Just yesterday I was talking about a Vancouver venue I didn't much care for, so it's appropriate to swing the other way and celebrate one of the better new venues in the city. This weekend marks the first anniversary of The Imperial, and they celebrated with a whole weekend of goodness; Hey Ocean! on Thursday night, The Zolas on Friday, and The Dudes on Saturday.

I got to the venue part way through the first band of the night, Damn Fools, who were recently announced as one of the top twelve bands for this year's Peak Performance Project. The six-piece had a pretty straightforward classic rock sound, without much variety to the songs, and lots of random solos and jamming spread throughout.
Even though I came in mid-way through the set, they seemed to be playing for abnormally long (for the first of three bands) and while they were fine musicians, their music wasn't all that interesting; just a generic, Black Crowes-ish southern rock sound. They seem like they would be a great "house band" at a bar, or another place you're not really paying attention to the music. But nothing I would see again on purpose.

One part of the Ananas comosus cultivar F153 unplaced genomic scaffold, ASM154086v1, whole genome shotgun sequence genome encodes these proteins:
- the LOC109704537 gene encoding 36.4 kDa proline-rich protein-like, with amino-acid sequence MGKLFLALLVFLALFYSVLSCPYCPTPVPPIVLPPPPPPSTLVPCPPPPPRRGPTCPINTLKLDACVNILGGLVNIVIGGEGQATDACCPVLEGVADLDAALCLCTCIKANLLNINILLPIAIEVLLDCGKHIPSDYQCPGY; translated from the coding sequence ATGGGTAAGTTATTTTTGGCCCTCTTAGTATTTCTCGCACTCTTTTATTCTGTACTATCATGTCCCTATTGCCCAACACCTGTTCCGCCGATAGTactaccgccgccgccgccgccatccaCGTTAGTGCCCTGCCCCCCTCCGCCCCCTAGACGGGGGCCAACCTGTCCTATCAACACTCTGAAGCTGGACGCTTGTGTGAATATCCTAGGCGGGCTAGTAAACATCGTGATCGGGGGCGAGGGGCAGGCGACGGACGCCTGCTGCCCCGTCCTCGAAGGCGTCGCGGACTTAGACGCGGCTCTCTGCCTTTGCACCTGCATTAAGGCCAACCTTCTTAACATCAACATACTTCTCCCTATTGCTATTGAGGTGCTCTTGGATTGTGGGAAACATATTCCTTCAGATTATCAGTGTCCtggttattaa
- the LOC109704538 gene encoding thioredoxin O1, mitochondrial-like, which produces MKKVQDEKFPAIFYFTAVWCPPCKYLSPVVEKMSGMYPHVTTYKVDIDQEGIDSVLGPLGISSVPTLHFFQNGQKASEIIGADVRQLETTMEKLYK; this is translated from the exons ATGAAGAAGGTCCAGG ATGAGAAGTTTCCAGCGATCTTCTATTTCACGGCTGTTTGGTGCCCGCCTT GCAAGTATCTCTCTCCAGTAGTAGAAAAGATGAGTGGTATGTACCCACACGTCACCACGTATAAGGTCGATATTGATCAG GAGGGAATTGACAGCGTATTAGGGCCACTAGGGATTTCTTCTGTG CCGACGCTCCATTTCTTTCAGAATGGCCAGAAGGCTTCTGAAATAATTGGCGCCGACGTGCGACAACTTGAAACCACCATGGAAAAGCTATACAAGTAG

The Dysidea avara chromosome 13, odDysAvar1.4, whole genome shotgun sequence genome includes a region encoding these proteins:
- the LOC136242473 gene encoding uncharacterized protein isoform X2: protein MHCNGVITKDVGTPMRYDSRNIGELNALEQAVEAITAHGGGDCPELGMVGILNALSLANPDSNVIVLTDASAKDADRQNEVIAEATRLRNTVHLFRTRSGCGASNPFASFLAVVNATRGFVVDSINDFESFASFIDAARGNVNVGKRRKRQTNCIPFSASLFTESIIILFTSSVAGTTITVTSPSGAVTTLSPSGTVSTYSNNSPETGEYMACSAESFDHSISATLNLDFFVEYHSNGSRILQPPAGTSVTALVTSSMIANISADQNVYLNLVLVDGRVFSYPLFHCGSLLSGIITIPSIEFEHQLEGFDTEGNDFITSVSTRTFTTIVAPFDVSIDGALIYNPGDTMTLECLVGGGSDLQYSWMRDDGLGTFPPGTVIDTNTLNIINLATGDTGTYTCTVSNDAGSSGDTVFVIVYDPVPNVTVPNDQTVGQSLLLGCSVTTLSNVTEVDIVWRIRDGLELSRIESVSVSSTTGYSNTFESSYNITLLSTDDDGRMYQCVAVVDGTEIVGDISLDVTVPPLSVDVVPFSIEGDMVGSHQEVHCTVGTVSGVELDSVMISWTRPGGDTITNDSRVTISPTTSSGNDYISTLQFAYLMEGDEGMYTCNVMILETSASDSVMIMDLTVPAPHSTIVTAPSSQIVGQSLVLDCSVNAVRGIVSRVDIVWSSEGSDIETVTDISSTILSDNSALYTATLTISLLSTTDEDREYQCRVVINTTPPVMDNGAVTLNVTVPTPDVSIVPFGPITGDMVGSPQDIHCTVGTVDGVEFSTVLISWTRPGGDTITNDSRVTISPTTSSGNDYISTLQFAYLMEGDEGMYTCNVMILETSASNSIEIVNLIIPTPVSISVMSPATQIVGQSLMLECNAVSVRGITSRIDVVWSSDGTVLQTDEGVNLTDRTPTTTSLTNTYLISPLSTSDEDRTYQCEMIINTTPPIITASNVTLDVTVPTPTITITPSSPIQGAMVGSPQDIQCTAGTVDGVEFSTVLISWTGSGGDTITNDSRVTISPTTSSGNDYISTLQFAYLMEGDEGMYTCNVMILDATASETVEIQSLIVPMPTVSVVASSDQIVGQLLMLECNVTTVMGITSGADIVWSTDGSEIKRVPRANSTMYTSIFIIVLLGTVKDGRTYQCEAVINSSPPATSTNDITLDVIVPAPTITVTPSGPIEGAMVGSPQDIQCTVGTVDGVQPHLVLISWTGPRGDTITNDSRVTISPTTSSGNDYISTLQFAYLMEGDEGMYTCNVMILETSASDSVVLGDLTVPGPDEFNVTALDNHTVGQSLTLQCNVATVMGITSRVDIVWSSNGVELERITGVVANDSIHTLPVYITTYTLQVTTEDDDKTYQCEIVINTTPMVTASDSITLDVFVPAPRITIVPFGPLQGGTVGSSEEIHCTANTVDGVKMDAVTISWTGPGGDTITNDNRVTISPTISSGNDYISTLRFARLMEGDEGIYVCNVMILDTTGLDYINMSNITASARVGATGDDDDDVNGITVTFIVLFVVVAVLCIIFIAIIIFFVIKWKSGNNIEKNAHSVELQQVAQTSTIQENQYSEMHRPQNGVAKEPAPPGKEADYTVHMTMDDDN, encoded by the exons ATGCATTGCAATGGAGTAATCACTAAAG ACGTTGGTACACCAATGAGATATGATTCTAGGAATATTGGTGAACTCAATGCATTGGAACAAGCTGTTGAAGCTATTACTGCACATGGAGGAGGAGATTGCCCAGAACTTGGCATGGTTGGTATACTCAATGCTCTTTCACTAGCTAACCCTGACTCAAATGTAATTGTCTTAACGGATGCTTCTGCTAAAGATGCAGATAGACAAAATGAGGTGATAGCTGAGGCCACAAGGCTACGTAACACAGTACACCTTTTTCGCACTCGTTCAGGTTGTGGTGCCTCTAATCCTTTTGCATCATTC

Next up was former Sun Wizard co-frontman, James Younger. I had seen him a couple months ago, opening for The Gay Nineties, and his set (and my opinion) didn't differ too much from that show. His 70s-influenced throwback rock sound got the crowd moving, but as I said last time:
There was nothing about the set that made me dislike it, but not much that made it particularly stand out either. Younger and his bandmates -- which included Andy Bishop, who plays in about 37% of all Vancouver bands -- were all unarguably strong musicians, but there wasn't much variety to the songs. It was Perfectly Acceptable Music, and a good opening act.

And after the weirdest between-set music (the thumping techno dance remixes were not really fitting) the emcee was out to announce a couple Peak DJs who were out to announce The Zolas
They kicked it off with the first couple songs from their most recent album Ancient Mars, "In Heaven" and the insanely infectious "Knot In My Heart", before announcing that this would be the last time they play that album in full. Zach even joking that this was less a show and more a focus group to decide which songs to keep. 
And so most of the set was dedicated to the album, with only a few exceptions; my favourite b-side "Cultured Man", the chaotic "Marlaina Kamikaze" where Tom really let loose on the keys, and their newest song, a one-off single "Invisible". Other highlights included the quirky "Observatory", and "Strange Girl", which got the crowd clapping along (or attempting to, anyway). 

The band was in fine form, especially Zach with his usual barely-contained ball-of-energy self, jumping around the stage, trying to find his roommate a date between songs, and even going into the crowd to sing the last song of the main set, "Escape Artist".